Pro Israel ads now on buses

Aug. 18, 2013 @ 01:32 AM

If you boarded a Chapel Hill transit bus on Saturday, then there’s a good chance you’ve already seen the new pro Israel bus ad that made its debut that day.
The ad titled “Imagine Peace is paid for by StandWithUs, a nonprofit and international Israel education organization, and the NC Triangle Voice For Israel. They are teaming to run the ad inside 98 town transit buses for one year.
The new ad shows what appear to be a young Jewish boy and a young Arab boy hugging and smiling for the camera.
It states: “Imagine Peace in a Middle East where Israel and her neighbors share technology and resources to create a future of peace and prosperity for generations to come. The possibilities are endless.”
The StandWithUS ad is a counter to what the group call an anti-Israel ad that was placed inside town buses by the Church of Reconciliation last year.
That ad, which ran for one year, urged the U.S. to end military aid to Israel.
Roz Rothstein, CEO of StandWithUs, said the church’s ad showing happy pictures of Israeli and Palestinian fathers with their sons is deceptive and confuses the public. 
“The ad's words suggest that the U.S. should stop financial assistance to Israel, implying that only Israel is to blame for a lack of peace,” Rothstein said in a statement. “The message is deceptive, and uses velvet-gloved rhetoric to try to influence unsuspecting commuters who may not know the facts.”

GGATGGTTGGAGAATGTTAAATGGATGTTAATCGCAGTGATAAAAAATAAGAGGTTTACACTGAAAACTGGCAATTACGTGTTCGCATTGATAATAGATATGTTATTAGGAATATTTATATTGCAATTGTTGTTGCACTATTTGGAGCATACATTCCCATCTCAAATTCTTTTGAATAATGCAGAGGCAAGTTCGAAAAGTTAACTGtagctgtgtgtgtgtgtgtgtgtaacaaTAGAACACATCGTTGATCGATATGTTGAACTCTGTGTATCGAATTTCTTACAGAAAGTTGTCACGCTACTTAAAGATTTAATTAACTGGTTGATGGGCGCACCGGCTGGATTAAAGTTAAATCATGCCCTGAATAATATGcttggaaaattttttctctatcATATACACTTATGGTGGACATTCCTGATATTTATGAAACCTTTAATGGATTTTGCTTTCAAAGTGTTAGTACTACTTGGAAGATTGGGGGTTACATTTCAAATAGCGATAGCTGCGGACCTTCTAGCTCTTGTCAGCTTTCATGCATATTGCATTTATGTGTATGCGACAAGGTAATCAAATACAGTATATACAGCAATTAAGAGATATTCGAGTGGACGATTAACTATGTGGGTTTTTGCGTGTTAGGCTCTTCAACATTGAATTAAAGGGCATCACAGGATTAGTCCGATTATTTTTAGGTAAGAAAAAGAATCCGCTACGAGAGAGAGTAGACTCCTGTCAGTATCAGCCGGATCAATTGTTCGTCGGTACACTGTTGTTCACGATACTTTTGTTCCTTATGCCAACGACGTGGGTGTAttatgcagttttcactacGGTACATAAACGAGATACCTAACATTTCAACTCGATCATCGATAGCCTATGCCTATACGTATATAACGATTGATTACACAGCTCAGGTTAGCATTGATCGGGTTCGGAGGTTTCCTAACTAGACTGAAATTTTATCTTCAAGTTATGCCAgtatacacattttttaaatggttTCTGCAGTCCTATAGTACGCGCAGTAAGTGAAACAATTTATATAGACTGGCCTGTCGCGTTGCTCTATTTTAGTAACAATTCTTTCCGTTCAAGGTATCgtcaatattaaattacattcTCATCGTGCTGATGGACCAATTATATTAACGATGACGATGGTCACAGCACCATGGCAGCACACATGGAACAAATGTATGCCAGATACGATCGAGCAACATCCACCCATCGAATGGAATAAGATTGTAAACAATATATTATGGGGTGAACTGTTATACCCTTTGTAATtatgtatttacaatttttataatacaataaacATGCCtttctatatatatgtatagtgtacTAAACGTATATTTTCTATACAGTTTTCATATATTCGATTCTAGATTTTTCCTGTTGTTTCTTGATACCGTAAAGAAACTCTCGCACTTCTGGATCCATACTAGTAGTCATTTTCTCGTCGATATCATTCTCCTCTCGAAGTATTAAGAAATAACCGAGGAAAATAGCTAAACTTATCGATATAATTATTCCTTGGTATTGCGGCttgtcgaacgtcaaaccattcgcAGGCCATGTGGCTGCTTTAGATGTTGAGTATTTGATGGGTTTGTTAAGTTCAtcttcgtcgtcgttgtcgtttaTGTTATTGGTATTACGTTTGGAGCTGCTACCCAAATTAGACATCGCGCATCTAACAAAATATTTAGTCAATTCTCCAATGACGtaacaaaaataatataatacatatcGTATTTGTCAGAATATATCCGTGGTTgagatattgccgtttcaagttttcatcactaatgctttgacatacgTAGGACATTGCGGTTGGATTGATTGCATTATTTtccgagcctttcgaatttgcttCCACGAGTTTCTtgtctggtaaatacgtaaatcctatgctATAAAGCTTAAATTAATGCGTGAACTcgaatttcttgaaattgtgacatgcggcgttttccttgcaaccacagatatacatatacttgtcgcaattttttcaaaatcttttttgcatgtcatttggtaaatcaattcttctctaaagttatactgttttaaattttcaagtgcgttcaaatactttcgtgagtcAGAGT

Mark Davidson, pastor at the Church of Reconciliation, denied the claim that the church and other organizations in its coalition, are anti-Israel.
“This is a false and misleading charge, and we respectfully request that this smear be retracted,” Davidson said. “Characterizing groups as pro or anti is simplistic and unhelpful. If we're anything, we're pro-peace.” 
He added that the church’s ad was an attempt to spark civil and respectful dialogue about peace in Israel and Palestine.
 “Specifically, our goal was to highlight the role of U.S. military aid to Israel, which we maintain is counter-productive to peace,” Davidson said.
Meanwhile, Michael Ross, chairman of V4I, said the timing of the ad is relevant because of the start of recent peace talks.

“Israel's willingness to take extraordinary, even painful steps for peace, including releasing convicted Palestinian criminals confirms the subtext of our ad,” Ross said. “Our ad shows a far more truthful and important aspect of the situation which counters the anti-Israel ad.”
The Church of Reconciliation’s ad featured an Israeli man and a Palestinian man both holding their grandchildren with “Build Peace with justice and equality. End U.S. military aid to Israel” written underneath.
It caused a fiery debate about First Amendment rights and the appropriateness of political and religious ads on town buses.
The American Freedom Defense Initiative weighed in by submitting a proposal to place five of the pro-Israel group’s ads on the exterior of town buses.
And Pam Geller, the executive director of the organization, threatened to sue the town if it didn’t take the group’s ad. She did not, however, complete the town’s submission process.
The council approved a bus advertising policy in December that allows religious, political and social issue ads, but restricts ads deemed false, misleading, deceptive or disrespectful.